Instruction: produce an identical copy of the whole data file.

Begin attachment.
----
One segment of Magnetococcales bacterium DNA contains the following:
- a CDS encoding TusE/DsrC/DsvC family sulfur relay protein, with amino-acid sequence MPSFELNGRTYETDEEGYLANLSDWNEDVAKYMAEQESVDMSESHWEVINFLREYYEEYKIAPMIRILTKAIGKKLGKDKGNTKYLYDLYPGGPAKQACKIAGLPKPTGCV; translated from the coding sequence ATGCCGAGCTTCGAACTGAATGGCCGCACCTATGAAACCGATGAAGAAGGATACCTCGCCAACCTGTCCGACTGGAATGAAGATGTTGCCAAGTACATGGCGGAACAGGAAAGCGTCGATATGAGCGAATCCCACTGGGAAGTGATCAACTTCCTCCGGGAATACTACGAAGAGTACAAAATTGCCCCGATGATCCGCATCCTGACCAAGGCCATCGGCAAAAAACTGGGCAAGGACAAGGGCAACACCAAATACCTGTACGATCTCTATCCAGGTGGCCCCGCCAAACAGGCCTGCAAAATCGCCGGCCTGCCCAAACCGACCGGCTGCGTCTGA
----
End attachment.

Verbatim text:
One segment of Magnetococcales bacterium DNA contains the following:
- a CDS encoding TusE/DsrC/DsvC family sulfur relay protein, with amino-acid sequence MPSFELNGRTYETDEEGYLANLSDWNEDVAKYMAEQESVDMSESHWEVINFLREYYEEYKIAPMIRILTKAIGKKLGKDKGNTKYLYDLYPGGPAKQACKIAGLPKPTGCV; translated from the coding sequence ATGCCGAGCTTCGAACTGAATGGCCGCACCTATGAAACCGATGAAGAAGGATACCTCGCCAACCTGTCCGACTGGAATGAAGATGTTGCCAAGTACATGGCGGAACAGGAAAGCGTCGATATGAGCGAATCCCACTGGGAAGTGATCAACTTCCTCCGGGAATACTACGAAGAGTACAAAATTGCCCCGATGATCCGCATCCTGACCAAGGCCATCGGCAAAAAACTGGGCAAGGACAAGGGCAACACCAAATACCTGTACGATCTCTATCCAGGTGGCCCCGCCAAACAGGCCTGCAAAATCGCCGGCCTGCCCAAACCGACCGGCTGCGTCTGA